As familiar a fixture outside the Platt’s door as Kevin’s Garage, the police drop in to talk all things Callum. He has skipped bail, and they want to know his whereabouts. Nick, the king of walking into a room mid-sentence, naturally gives them no cause to suspect anything, and after telling them little else besides the fact that Callum and Sarah have broken up, a cool, collected David bids them farewell. I wonder if the police asking about progress on the conversion will lead to a fuller investigation when next they call, as they undoubtedly will. “Lying doesn’t come as naturally to the rest of us” bites a beleaguered Sarah afterwards before running out the door.
Concerned Billy persists until he gets her to talk, assuring her that he’s bound by the seal of confession. Tina O’Brien continues to put in a stellar performance, but Sarah stops short of telling the vicar the full story. Left with the belief that her suffering results solely from being a victim of domestic violence, Billy makes her promise she’ll stop blaming herself, and accept that she was the victim. “Callum needs to be prevented from doing this again by any and all means necessary” he tells her, before declaring the world would be a better place if “we could take one of the perpetrators out of circulation” and “there are just some people that society is better off without.”
While it should take a bit more than this to clear her conscience, by the look on Sarah’s face, Billy’s speech constituted something of an epiphany, and we may see a change in her as a result. However, it will be interesting to see if Billy’s insistence that they go to the police together to report the incident causes further trouble for her.
Billy was the highlight of both episodes for me. I love the positivity he brings and the fact that his outlook acts as a foil to the ever present cobble based moral bankruptcy. I do wonder if he and Sean will go the distance, however. Even tonight, rather than waiting in the Bistro when asked by a concerned Billy eager to do the right thing, Sean’s green eyed meerkat peeked and craned at his partner talking to Todd outside the Rovers, clearly presuming the worst. Surely Billy wouldn’t stand for suspicion, especially when he’s trying to help others, Todd included. I prefer the Sean who jokes about the Platt’s house being built on an old Indian burial ground to the jealous, unreasonable incarnation we sometimes see.
All continued to rally around Tyrone and Fiz as Hope had her operation. Even Aidan lent his support by not sacking Sinead after catching her sewing something other than underwear after hours. I was rather perplexed to know how young Hope had managed to become a Thunderbirds fan, but nevertheless, she is now the proud owner of a rather impressive costume.
As the Connors begin to outnumber knicker stitchers at Underworld, there’s already a spat between Kate and Beth as she flirts with Kirk. All is forgiven when Kate reveals she is, in fact, engaged to a female soldier, and gets the pints in. All a bit of a storm in a B-Cup really, but it did show that Kate is very much a Daddy’s girl and will probably get away with more than her fair share, much to the frustration of others.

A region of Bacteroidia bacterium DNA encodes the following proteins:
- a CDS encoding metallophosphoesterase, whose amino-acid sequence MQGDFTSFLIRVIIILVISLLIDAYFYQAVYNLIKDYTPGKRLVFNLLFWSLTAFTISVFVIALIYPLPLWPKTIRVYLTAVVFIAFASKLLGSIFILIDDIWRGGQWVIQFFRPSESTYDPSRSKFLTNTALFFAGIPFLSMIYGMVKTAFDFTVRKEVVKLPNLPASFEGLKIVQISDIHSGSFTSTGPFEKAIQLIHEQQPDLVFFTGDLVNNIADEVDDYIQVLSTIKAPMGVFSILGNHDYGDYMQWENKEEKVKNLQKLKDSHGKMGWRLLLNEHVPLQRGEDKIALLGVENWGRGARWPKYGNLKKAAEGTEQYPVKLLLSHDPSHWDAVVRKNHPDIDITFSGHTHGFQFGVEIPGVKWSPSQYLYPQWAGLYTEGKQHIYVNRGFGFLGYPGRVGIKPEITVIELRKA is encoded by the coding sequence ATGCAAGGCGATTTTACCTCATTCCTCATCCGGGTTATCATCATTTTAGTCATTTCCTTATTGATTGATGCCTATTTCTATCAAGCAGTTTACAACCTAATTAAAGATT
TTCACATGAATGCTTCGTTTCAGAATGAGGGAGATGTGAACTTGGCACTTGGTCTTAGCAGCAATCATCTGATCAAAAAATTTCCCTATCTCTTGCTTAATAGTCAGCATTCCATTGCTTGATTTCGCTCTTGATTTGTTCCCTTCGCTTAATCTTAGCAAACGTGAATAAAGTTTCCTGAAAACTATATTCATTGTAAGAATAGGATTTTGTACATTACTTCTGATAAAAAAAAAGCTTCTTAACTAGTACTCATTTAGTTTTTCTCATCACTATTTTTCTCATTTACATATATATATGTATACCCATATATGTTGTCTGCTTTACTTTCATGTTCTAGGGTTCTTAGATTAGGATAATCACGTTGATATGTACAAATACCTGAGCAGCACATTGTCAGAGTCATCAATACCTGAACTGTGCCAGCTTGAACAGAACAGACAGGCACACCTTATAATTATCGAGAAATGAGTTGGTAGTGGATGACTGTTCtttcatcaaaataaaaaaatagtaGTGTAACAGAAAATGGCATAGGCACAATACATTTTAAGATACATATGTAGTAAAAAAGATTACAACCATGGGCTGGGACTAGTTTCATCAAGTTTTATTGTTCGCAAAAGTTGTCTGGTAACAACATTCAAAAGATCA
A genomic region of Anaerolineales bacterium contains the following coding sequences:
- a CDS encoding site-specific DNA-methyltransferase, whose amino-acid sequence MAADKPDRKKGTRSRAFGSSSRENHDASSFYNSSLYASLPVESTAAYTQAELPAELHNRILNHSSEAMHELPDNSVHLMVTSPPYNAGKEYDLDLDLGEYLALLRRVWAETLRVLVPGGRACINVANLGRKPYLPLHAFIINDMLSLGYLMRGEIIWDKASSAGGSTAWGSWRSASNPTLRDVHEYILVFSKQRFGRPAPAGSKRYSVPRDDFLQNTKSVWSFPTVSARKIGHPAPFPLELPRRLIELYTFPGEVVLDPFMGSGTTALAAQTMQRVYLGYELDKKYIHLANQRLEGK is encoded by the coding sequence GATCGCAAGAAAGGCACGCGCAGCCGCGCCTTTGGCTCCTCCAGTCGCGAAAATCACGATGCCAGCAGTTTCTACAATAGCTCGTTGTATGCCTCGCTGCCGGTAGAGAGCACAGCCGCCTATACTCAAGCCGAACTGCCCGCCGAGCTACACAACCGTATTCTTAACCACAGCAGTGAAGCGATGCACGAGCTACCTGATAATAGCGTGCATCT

Luke loves car racing. He also loves Maria, and when she finds out he’s gone behind her back, she’s furious. I like Luke, and when she offered him a get out clause, and he said he didn’t want one, that he’d be lying if he said he didn’t want to race again, I thought it showed great strength of character. Whatever you may think of dangerous pursuits, it didn’t feel like he deserved the ‘racing or me’ ultimatum she gave him, and if I were Luke, I think I’d choose the cars.
Amy’s efforts on the violin are subject to a varied reception. Tracy’s lack of support is funny, and only because it doesn’t knock a patch off her daughter who carries on regardless. “If at first you don’t succeed, pack it in” is a sterling motto which Robert thankfully counters by performing the role of proud step-Dad. Taking photos, offering encouragement and insisting they stick around to hear her play, I find this a really welcome development in Amy’s life and it makes him rather endearing. He also has a positive impact on Tracy who agrees to go halves on lessons if Steve does. I really enjoy little storylines like these, as they ground the programme and give it that essential homely feel.
It seems fitting to say, as an aside, that I welcomed Todd’s wry commentary in tonight’s episodes, from his theatrical description of wine as an “adequate inducement” for Eileen, to his allusion to Billy’s “flock”. I’m always calling for his character to fulfil the role of commentator, both within and without the programme, and his disbelief that the Audrey digital radio scene was happening at all certainly mirrored mine.
All that we’re left with from Friday's double is Norris’s dream. Set in 1965, and involving Rita and a tall version of himself struggling to undo his buttons, it seemed like the kind of salacious encounter that our Norris would be dining out on rather than confessing to, even if it is the fictional rendering of a slumbering mind.